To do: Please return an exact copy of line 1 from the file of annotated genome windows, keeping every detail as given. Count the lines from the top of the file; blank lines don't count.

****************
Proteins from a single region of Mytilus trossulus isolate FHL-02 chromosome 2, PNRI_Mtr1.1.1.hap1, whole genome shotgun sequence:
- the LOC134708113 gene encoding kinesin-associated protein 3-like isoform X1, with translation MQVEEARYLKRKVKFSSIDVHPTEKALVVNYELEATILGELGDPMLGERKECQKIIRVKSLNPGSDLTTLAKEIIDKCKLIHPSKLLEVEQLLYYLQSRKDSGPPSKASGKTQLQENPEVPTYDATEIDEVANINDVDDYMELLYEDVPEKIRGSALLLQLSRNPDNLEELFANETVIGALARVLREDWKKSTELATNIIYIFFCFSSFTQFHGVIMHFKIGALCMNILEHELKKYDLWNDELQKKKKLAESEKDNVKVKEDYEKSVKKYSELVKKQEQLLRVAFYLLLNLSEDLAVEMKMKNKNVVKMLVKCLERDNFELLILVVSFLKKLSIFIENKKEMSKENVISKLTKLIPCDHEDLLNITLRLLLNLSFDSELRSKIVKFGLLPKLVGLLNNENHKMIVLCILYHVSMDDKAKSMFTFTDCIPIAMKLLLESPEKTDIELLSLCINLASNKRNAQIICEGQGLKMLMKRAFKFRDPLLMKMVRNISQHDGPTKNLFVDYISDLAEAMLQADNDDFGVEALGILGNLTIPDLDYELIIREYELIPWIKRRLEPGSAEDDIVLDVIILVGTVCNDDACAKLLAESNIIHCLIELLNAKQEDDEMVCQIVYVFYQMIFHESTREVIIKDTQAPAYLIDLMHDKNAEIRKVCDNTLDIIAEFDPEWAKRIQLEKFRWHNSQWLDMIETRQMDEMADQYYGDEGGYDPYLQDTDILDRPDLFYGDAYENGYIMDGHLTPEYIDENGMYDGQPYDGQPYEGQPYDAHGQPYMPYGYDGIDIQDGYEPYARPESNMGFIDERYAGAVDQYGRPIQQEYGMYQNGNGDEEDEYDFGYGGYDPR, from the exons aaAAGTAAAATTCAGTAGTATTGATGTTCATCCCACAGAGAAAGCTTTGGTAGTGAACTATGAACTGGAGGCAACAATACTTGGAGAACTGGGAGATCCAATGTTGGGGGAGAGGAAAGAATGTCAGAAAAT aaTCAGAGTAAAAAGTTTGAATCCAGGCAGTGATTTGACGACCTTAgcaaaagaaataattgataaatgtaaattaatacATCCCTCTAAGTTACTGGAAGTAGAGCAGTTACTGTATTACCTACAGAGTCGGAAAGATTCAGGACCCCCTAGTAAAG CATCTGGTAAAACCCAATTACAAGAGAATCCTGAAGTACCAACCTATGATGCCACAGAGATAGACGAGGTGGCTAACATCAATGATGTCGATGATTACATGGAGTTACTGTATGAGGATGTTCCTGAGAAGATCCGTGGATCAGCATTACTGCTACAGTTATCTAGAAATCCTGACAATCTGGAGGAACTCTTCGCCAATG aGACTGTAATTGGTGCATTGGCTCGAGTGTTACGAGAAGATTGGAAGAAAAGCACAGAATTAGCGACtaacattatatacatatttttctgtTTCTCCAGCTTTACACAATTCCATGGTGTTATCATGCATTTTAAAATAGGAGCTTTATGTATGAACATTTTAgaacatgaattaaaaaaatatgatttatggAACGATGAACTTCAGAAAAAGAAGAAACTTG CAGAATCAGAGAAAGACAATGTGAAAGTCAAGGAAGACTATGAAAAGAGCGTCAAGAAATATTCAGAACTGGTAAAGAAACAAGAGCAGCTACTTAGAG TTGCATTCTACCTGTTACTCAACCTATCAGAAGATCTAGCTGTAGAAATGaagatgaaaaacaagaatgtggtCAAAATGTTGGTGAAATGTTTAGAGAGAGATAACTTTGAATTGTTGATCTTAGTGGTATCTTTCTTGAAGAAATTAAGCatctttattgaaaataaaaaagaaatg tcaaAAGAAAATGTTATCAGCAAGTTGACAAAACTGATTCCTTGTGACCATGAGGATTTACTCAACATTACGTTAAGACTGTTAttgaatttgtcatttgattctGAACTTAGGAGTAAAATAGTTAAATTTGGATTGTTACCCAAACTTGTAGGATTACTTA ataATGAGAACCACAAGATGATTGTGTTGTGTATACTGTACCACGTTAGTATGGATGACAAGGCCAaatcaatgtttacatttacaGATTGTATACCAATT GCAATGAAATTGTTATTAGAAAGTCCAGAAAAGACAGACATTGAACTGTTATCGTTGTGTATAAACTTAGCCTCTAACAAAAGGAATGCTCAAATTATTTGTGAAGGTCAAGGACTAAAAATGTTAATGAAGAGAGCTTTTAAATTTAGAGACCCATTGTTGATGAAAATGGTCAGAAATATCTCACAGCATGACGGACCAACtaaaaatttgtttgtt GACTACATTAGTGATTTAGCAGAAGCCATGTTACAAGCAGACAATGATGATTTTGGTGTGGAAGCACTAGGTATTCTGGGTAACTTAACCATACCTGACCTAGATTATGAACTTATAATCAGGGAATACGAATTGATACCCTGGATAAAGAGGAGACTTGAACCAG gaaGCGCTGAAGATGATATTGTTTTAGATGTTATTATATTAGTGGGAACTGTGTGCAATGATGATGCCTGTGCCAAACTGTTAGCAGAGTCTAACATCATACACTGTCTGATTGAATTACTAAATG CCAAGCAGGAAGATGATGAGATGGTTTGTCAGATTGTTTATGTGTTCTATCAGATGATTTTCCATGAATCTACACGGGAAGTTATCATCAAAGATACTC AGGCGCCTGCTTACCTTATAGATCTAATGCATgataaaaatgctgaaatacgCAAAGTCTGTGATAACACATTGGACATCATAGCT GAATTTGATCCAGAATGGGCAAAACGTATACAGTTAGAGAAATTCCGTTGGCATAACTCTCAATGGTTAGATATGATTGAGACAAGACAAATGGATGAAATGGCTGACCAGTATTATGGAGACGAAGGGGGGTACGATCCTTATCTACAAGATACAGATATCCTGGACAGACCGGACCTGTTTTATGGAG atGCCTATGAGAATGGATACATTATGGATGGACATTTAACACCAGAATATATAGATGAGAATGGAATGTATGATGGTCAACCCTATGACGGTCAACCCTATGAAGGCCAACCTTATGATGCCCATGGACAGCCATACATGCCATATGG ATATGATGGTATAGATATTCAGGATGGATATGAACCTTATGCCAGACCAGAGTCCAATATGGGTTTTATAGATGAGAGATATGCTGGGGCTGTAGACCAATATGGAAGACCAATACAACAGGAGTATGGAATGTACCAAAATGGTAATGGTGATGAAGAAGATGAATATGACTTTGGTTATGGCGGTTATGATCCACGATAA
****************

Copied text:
Proteins from a single region of Mytilus trossulus isolate FHL-02 chromosome 2, PNRI_Mtr1.1.1.hap1, whole genome shotgun sequence: